The United States dominates the services, intellectual property (IP) and information technology (IT) markets. But the markets for physical goods, unlike for services such as IP and IT, are based on a complex model of supplies and, therefore, have complex global supply chains. If the Western economic war means taking out Russia’s supplies from the global market, many supply chains are in danger of unraveling. I have already written about the energy war and how the European Union depends on gas piped from Russia to Europe. But many other commodities are critical for those sanctioning Russia and those who may now find it difficult to trade with Russia due to the West’s sanctions.
Strangely enough, one of the key elements in the supply chain for manufacturing chips depends on Russia. Russia is a major supplier of sapphire substrates (using artificial sapphires) that go into the manufacturing of semiconductor chips. The other critical item for chip makers is neon, of which the two major suppliers are located in the southern Ukraine cities of Mariupol and Odessa. They together produce “between 45 percent and 54 percent” of the global neon supply.
I have already highlighted earlier the danger posed to the EU’s climate change plans as a result of the Ukraine-Russia conflict, which could also jeopardize its plan to shift to gas as a bridge fuel. Using batteries as the key storage element in the renewable energy route also has a substantial Russian weakness. Nickel is critical for electric batteries, and Russia is the third-largest supplier of nickel in the world. With the United States and the EU imposing sanctions on Russia, this may lead to China, already emerging as the world’s largest battery supplier, rising to an even more dominant position in the world battery market.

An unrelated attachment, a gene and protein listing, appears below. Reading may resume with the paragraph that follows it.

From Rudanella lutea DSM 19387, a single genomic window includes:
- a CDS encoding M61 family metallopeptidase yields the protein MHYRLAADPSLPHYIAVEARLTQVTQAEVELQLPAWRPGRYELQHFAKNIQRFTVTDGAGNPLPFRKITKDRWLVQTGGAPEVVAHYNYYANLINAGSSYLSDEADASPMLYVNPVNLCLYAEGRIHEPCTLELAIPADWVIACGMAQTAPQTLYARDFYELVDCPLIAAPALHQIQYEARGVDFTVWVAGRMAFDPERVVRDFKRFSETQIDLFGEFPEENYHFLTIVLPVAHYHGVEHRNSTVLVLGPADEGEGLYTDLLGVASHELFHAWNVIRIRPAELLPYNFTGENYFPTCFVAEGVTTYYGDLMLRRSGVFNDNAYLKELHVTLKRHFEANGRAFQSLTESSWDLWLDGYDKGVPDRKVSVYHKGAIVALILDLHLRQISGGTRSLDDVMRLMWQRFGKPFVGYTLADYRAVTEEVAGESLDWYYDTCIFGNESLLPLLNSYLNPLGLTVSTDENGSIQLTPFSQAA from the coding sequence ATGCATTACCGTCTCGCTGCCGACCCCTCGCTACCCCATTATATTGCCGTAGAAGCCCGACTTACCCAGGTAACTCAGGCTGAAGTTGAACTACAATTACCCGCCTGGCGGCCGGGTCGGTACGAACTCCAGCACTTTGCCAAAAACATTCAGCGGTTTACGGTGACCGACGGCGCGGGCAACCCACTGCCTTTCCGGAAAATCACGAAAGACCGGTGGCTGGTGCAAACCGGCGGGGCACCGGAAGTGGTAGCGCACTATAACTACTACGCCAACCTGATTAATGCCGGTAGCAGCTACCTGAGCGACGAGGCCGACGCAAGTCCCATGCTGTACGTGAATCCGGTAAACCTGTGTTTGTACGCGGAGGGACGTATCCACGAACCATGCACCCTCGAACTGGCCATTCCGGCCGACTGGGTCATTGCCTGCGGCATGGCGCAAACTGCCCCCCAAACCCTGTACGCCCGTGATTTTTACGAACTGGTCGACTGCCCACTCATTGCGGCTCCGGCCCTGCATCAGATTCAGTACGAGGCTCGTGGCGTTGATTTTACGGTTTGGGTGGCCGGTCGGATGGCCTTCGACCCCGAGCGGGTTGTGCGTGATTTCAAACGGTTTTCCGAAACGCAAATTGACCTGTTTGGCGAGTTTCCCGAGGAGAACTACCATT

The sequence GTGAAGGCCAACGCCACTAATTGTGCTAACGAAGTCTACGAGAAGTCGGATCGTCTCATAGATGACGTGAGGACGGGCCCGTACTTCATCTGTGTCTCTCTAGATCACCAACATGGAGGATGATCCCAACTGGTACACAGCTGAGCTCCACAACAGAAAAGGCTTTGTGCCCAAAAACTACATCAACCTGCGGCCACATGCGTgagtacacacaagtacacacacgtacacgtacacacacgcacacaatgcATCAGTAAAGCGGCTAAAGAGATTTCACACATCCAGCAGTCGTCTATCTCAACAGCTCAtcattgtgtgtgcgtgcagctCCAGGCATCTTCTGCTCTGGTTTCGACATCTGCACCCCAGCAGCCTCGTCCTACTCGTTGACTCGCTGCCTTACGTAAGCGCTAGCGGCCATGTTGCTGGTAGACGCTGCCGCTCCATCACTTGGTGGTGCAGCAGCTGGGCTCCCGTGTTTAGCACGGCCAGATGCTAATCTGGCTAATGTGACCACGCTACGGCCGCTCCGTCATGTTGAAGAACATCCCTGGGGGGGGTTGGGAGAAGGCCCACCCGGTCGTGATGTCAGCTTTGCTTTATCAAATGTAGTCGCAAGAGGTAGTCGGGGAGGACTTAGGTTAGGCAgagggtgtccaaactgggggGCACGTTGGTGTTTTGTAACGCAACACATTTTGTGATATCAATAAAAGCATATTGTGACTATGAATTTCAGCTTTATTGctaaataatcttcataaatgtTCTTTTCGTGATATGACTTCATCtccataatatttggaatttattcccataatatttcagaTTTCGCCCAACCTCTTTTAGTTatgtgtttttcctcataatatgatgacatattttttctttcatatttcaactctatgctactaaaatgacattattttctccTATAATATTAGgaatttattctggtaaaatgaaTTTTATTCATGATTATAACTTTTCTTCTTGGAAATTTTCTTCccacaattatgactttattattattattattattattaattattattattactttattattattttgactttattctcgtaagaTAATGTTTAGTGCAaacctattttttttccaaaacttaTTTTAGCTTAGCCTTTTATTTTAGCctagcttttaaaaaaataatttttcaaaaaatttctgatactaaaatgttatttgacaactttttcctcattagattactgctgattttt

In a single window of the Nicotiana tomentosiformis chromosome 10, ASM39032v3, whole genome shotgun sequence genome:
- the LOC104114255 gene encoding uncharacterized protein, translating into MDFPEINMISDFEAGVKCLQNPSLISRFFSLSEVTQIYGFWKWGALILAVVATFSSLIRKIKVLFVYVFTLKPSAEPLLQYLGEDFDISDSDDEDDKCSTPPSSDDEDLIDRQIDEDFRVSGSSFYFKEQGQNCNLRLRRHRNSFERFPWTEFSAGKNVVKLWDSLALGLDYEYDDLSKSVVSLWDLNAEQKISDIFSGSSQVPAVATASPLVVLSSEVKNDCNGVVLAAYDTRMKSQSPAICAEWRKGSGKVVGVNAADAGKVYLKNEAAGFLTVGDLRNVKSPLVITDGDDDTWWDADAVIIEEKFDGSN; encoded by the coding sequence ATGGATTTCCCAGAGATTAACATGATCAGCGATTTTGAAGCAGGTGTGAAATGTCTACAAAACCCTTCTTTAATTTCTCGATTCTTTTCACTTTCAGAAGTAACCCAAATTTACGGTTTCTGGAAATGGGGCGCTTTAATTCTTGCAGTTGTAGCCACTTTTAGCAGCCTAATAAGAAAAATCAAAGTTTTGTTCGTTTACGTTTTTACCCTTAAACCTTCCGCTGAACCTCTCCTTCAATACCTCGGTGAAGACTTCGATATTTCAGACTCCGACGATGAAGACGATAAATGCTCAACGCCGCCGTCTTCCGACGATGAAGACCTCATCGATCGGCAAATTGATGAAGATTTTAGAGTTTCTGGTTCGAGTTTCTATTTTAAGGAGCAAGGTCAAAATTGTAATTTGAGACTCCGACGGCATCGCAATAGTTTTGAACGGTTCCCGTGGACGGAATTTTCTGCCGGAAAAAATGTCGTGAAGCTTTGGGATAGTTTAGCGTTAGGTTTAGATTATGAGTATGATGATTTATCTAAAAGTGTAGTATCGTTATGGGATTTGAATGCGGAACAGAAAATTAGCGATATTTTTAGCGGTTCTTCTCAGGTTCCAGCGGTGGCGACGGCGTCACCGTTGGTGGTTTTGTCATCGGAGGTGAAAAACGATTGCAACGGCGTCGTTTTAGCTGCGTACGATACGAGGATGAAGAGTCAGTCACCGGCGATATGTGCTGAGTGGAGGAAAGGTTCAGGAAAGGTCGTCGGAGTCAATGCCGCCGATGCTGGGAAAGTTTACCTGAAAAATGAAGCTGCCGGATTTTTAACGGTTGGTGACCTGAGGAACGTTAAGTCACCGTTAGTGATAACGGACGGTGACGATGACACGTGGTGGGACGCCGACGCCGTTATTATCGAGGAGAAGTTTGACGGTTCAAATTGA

The other supply chain issues that could come up as a result of the Russia-Ukraine war involve palladium, platinum, titanium and rare earth elements. All of these minerals are required by advanced industries and are likely to be caught up in supply chain bottlenecks worldwide. They are also on the list of 50 strategic minerals that the United States needs since they are critical to its security. A look back at how the global supply chains seized up during COVID-19 should provide the world with a sense of what the coming crisis could look like and why it could be a lot worse than what was witnessed during the pandemic.
Sanctions are easy to impose, much harder to lift. And even after the lifting of sanctions, the supply chain will not come together seamlessly as it did before. Remember, these global supply chains have been incrementally configured over decades. Undoing them using the wrecking ball of sanctions is easy; redoing them is a lot harder.
The food supplies to the world will be hit even harder. Russia, Ukraine and Belarus produce a significant amount of fertilizers needed by farmers everywhere. Russia and Ukraine are among the biggest exporters of wheat. If Russian wheat is sanctioned and Ukraine’s harvest is hit due to war, the world will not find it easy to thwart a severe food shortage.
There is no question that the world is on the cusp of a major economic change. This turning point will either lead to the complete destruction of the Russian economy, even if Russia achieves a quick peace with Ukraine and there is no NATO-Russia war, or it will reconfigure a new economic order that has been in the offing: a world order with cooperative solutions instead of military and economic war.